By Andy Copland
|Changing the world one selfie at a time|
The importance of this practice has been recognised by the world, not just through the recent decision to include ‘selfie’ in the Oxford dictionaries, and name it 2013's word of the year, but also through the importance of the selfie within advertising culture.
Celebrities + selfie = success. Using celebrities to advertise products is one of the oldest tricks in the book. Celebrities give brands a ‘face’ and help promote sales towards customers that may not necessarily know or buy the product yet. But it's more than just a marketing ploy; it may change the future of the brand forever.
Twitter allows anyone to have an unprecedented degree of contact with celebrities. We can now keep up with any aspect of our favourite celebrity's life, including the type of products they use.
The selfie has an important role to play with the general public as well. From unintentional snapshots of a coke can in the background, to friends ‘snapchatting’ their trip to McDonalds, advertising via selfies is everywhere.
So why has the selfie become such a phenomenon in such a short amount of time? Well, the iPhone 4 has a part to play in that. It introduced a camera at the front of the phone, instead of the back, making it easier for people to take pictures of themselves. Since that fateful day, a camera on the front of the phone, as opposed to the back, has become a stable feature of pretty much every phone on the market.
The big question that plagues all social media platforms and practices applies to selfies too. Is it worth sharing?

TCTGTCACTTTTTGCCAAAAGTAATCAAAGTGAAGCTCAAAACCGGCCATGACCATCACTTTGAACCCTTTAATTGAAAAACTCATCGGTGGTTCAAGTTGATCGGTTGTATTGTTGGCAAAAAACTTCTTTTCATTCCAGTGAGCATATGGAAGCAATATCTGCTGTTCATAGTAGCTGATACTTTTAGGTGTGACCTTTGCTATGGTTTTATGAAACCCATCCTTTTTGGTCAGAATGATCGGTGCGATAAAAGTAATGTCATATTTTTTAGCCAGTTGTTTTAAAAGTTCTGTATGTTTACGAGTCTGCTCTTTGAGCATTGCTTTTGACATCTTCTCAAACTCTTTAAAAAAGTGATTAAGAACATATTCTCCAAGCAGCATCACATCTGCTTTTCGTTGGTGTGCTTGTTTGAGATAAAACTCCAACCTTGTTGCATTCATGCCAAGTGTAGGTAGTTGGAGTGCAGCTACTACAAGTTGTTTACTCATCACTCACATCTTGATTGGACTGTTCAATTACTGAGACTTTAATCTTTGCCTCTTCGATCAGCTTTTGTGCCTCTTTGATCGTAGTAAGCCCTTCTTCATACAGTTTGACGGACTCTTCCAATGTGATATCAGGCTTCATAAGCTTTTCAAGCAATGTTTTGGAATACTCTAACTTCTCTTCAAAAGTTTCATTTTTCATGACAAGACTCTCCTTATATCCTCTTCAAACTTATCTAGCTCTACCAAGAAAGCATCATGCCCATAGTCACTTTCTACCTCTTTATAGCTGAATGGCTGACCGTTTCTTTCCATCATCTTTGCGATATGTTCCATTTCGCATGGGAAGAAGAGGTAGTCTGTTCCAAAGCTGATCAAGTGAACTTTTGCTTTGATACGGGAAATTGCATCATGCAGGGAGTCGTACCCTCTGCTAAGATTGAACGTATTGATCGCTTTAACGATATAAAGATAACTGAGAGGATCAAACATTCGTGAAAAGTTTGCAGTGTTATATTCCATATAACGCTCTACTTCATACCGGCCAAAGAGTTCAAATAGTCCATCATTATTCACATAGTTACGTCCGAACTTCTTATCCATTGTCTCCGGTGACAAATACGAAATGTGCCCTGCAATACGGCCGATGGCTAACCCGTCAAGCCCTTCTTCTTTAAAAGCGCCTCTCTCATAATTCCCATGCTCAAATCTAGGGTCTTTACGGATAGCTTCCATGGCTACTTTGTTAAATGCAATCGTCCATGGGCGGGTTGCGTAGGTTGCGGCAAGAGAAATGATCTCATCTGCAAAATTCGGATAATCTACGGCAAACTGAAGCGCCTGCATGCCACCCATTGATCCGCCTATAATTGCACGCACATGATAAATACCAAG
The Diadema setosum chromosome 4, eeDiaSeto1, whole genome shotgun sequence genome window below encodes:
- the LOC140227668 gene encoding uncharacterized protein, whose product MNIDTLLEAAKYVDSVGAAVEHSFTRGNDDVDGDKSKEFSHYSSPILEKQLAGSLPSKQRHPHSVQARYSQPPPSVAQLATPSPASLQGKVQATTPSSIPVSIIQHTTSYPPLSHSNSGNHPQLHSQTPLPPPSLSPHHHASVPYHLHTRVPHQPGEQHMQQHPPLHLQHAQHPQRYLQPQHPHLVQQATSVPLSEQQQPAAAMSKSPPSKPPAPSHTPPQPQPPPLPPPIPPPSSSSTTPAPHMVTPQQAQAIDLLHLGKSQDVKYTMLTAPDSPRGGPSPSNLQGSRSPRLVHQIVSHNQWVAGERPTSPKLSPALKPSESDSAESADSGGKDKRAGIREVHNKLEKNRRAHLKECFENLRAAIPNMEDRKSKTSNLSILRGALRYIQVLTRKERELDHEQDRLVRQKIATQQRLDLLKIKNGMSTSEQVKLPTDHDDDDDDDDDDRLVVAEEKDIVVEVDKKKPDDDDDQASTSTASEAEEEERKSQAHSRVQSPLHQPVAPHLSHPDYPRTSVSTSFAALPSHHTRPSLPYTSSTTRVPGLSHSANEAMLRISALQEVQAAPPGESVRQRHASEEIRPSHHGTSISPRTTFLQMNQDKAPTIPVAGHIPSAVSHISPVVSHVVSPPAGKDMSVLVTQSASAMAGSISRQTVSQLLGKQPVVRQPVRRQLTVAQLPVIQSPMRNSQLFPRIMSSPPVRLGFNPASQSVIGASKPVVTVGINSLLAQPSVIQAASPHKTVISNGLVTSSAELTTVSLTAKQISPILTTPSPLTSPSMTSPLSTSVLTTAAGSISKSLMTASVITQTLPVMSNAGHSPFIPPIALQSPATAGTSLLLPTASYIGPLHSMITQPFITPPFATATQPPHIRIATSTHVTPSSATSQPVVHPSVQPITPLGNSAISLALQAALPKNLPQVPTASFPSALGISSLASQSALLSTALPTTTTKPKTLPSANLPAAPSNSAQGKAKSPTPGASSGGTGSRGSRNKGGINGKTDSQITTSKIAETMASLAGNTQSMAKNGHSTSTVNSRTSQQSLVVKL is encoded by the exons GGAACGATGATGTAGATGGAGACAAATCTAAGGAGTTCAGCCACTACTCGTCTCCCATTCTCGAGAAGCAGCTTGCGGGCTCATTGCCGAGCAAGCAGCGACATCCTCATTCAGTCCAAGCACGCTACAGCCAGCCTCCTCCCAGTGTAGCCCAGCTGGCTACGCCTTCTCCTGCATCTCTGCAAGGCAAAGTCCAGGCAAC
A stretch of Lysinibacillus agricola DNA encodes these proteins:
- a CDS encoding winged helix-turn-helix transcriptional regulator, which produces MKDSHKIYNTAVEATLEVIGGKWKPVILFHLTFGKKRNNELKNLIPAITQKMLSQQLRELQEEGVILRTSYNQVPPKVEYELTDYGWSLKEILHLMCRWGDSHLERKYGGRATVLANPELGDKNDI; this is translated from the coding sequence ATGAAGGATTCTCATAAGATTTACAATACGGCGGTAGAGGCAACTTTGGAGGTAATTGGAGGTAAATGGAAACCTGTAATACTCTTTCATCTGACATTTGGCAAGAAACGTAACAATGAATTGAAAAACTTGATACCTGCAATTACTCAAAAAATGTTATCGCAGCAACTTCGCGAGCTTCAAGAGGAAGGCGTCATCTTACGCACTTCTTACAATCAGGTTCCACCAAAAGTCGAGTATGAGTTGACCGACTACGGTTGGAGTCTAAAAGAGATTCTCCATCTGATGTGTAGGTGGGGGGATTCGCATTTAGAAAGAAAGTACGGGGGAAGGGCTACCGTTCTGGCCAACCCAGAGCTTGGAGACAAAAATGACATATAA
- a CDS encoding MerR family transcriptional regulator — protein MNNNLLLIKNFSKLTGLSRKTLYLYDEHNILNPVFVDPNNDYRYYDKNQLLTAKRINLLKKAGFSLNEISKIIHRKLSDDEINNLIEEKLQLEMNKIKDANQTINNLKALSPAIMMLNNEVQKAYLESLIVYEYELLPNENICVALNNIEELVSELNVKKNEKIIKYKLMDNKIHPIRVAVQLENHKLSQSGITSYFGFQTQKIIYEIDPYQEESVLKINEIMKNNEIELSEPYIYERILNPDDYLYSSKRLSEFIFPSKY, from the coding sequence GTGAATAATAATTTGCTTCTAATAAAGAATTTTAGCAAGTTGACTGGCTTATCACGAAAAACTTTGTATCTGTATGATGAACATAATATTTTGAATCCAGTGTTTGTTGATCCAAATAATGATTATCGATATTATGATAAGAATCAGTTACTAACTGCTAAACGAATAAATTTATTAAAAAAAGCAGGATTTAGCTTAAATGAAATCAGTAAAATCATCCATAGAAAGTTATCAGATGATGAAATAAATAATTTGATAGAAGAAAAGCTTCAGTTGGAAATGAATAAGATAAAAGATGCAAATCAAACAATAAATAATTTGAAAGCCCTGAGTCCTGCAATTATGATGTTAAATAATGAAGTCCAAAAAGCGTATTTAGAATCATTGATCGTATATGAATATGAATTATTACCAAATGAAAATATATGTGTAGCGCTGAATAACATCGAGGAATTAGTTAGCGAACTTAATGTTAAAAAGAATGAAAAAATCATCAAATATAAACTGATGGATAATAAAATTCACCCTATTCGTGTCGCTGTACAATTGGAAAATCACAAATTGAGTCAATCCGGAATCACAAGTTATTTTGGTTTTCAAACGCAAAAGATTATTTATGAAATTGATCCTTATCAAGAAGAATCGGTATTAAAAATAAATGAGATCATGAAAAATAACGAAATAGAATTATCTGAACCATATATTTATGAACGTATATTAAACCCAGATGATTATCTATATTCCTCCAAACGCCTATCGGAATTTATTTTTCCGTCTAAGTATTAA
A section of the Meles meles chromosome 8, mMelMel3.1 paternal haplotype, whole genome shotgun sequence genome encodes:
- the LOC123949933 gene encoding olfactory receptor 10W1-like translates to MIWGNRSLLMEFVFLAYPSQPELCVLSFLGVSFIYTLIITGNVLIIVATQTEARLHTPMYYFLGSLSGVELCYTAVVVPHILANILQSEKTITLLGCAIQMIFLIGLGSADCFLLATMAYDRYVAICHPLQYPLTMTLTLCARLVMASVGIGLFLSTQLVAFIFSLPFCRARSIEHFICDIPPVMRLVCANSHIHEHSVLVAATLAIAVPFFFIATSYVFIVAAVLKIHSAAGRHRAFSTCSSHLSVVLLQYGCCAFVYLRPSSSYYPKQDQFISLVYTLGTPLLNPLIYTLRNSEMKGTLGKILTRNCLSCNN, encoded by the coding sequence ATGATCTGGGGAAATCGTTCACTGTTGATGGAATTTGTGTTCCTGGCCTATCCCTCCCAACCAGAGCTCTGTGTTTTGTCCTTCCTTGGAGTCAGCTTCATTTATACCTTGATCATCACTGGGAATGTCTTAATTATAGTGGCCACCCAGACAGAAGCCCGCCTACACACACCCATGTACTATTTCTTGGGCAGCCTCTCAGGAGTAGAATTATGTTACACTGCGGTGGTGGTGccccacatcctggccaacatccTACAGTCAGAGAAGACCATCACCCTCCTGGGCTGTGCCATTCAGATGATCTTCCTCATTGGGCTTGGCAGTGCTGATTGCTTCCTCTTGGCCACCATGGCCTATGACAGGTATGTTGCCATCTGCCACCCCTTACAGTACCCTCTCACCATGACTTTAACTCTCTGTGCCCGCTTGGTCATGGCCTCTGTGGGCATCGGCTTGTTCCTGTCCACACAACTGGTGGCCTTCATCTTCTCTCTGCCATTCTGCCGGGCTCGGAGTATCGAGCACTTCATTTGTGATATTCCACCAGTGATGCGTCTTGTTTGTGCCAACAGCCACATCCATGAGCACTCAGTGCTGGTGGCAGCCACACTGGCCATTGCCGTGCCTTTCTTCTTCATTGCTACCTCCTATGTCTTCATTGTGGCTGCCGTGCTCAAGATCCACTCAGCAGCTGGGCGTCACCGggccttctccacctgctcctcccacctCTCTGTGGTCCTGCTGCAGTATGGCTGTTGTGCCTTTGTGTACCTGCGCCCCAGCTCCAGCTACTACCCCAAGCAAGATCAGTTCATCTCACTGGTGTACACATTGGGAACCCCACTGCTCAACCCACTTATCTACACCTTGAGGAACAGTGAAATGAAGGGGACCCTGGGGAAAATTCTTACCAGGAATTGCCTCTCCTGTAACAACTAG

From YouTube to Vine and Twitter, whenever we create something we have to ask ourselves if it is worth sharing at all. Most of the time we’ll say "Yes, of course it's worth sharing, that’s why I made it in the first place." What we don't realise is that this attitude is bringing on new trends in the marketing world.
Advertising and marketing have always aimed to show that their product improves people’s lives. Now more than ever the idea that ‘if you want it hard enough you can get it’ is becoming reality. Andy Warhol famously said that “In the future, everyone will be world-famous for fifteen minutes.” It would seem that everyone is famous for a split second instead.
The selfie states something about self-exposure and control. The fact that a celebrity would chose to have a certain product in their photo means more to audiences than seeing George Foreman being paid to represent a set of grills. The celebrity selfie at least creates the illusion of authenticity, whereas outright paid celebrity endorsement is turning into a thing of the past.
Whilst many would claim that taking one too many selfies is rather narcissistic, others would argue that it is akin to writing down your thoughts in a diary. The selfie is a form of instant, but expressive communication with your social peers, and it’s a market that the advertising world has already started to exploit.
Subscribe to Insights into PR and online marketing